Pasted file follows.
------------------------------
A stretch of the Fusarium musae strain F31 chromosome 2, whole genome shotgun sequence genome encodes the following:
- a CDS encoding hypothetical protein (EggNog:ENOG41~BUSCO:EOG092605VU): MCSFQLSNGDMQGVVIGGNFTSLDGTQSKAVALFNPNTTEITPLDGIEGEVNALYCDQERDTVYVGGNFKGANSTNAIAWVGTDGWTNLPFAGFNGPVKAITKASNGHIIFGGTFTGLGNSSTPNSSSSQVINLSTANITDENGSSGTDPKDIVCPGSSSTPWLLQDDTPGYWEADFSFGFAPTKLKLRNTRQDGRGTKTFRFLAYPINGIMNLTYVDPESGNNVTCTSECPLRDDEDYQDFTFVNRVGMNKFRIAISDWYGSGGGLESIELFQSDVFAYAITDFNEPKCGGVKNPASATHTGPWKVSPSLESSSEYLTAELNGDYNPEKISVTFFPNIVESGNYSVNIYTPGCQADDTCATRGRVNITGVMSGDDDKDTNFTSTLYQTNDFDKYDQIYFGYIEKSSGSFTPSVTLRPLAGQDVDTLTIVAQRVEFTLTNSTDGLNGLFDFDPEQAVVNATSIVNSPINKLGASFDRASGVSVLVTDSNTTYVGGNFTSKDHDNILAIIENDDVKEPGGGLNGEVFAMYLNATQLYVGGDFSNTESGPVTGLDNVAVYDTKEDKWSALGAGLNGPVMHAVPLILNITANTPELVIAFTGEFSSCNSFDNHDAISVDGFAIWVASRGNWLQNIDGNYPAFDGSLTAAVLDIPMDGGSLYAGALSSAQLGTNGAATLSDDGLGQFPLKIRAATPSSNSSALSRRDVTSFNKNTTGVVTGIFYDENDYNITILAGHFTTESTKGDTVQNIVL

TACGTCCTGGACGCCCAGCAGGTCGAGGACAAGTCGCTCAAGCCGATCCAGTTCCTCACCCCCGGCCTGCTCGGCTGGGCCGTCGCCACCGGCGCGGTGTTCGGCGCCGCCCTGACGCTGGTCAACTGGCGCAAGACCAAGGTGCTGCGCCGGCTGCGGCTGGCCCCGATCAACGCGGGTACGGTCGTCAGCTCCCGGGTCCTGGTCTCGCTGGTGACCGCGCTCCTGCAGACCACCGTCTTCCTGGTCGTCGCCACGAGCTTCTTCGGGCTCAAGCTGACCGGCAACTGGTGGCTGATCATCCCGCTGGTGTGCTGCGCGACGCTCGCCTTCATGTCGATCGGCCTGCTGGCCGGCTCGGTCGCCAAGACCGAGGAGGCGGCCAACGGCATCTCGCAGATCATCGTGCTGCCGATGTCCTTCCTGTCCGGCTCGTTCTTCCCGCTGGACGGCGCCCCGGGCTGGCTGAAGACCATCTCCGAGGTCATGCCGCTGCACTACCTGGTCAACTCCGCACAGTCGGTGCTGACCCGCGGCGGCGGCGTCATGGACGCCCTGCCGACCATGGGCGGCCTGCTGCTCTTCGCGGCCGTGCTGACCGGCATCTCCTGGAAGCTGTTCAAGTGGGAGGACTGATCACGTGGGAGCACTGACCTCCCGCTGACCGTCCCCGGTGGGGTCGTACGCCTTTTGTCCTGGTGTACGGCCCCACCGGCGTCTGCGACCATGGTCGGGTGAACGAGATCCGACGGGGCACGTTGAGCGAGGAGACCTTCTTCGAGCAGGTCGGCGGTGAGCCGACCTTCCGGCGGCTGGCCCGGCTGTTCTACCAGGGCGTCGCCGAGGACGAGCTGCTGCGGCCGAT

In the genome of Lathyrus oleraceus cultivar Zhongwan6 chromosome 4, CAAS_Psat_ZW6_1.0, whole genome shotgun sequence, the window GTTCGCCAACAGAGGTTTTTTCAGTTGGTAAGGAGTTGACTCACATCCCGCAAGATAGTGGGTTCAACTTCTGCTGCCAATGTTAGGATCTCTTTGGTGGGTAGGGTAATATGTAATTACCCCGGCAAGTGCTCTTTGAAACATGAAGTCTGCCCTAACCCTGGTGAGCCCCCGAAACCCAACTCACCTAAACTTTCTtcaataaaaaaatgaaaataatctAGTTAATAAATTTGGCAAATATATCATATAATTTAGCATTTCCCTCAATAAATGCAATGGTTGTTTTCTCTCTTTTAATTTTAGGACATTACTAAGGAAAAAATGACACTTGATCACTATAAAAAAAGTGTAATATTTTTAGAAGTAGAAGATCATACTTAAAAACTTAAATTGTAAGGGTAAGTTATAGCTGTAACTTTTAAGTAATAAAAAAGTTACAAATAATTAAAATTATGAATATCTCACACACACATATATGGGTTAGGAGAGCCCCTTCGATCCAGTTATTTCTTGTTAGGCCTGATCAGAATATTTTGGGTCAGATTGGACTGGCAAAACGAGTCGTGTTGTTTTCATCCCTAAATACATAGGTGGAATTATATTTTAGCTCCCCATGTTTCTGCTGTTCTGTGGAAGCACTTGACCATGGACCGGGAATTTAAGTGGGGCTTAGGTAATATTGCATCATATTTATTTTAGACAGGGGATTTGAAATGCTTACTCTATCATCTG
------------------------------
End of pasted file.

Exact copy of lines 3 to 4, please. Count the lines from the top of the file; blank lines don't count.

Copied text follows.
TACGTCCTGGACGCCCAGCAGGTCGAGGACAAGTCGCTCAAGCCGATCCAGTTCCTCACCCCCGGCCTGCTCGGCTGGGCCGTCGCCACCGGCGCGGTGTTCGGCGCCGCCCTGACGCTGGTCAACTGGCGCAAGACCAAGGTGCTGCGCCGGCTGCGGCTGGCCCCGATCAACGCGGGTACGGTCGTCAGCTCCCGGGTCCTGGTCTCGCTGGTGACCGCGCTCCTGCAGACCACCGTCTTCCTGGTCGTCGCCACGAGCTTCTTCGGGCTCAAGCTGACCGGCAACTGGTGGCTGATCATCCCGCTGGTGTGCTGCGCGACGCTCGCCTTCATGTCGATCGGCCTGCTGGCCGGCTCGGTCGCCAAGACCGAGGAGGCGGCCAACGGCATCTCGCAGATCATCGTGCTGCCGATGTCCTTCCTGTCCGGCTCGTTCTTCCCGCTGGACGGCGCCCCGGGCTGGCTGAAGACCATCTCCGAGGTCATGCCGCTGCACTACCTGGTCAACTCCGCACAGTCGGTGCTGACCCGCGGCGGCGGCGTCATGGACGCCCTGCCGACCATGGGCGGCCTGCTGCTCTTCGCGGCCGTGCTGACCGGCATCTCCTGGAAGCTGTTCAAGTGGGAGGACTGATCACGTGGGAGCACTGACCTCCCGCTGACCGTCCCCGGTGGGGTCGTACGCCTTTTGTCCTGGTGTACGGCCCCACCGGCGTCTGCGACCATGGTCGGGTGAACGAGATCCGACGGGGCACGTTGAGCGAGGAGACCTTCTTCGAGCAGGTCGGCGGTGAGCCGACCTTCCGGCGGCTGGCCCGGCTGTTCTACCAGGGCGTCGCCGAGGACGAGCTGCTGCGGCCGAT

In the genome of Lathyrus oleraceus cultivar Zhongwan6 chromosome 4, CAAS_Psat_ZW6_1.0, whole genome shotgun sequence, the window GTTCGCCAACAGAGGTTTTTTCAGTTGGTAAGGAGTTGACTCACATCCCGCAAGATAGTGGGTTCAACTTCTGCTGCCAATGTTAGGATCTCTTTGGTGGGTAGGGTAATATGTAATTACCCCGGCAAGTGCTCTTTGAAACATGAAGTCTGCCCTAACCCTGGTGAGCCCCCGAAACCCAACTCACCTAAACTTTCTtcaataaaaaaatgaaaataatctAGTTAATAAATTTGGCAAATATATCATATAATTTAGCATTTCCCTCAATAAATGCAATGGTTGTTTTCTCTCTTTTAATTTTAGGACATTACTAAGGAAAAAATGACACTTGATCACTATAAAAAAAGTGTAATATTTTTAGAAGTAGAAGATCATACTTAAAAACTTAAATTGTAAGGGTAAGTTATAGCTGTAACTTTTAAGTAATAAAAAAGTTACAAATAATTAAAATTATGAATATCTCACACACACATATATGGGTTAGGAGAGCCCCTTCGATCCAGTTATTTCTTGTTAGGCCTGATCAGAATATTTTGGGTCAGATTGGACTGGCAAAACGAGTCGTGTTGTTTTCATCCCTAAATACATAGGTGGAATTATATTTTAGCTCCCCATGTTTCTGCTGTTCTGTGGAAGCACTTGACCATGGACCGGGAATTTAAGTGGGGCTTAGGTAATATTGCATCATATTTATTTTAGACAGGGGATTTGAAATGCTTACTCTATCATCTG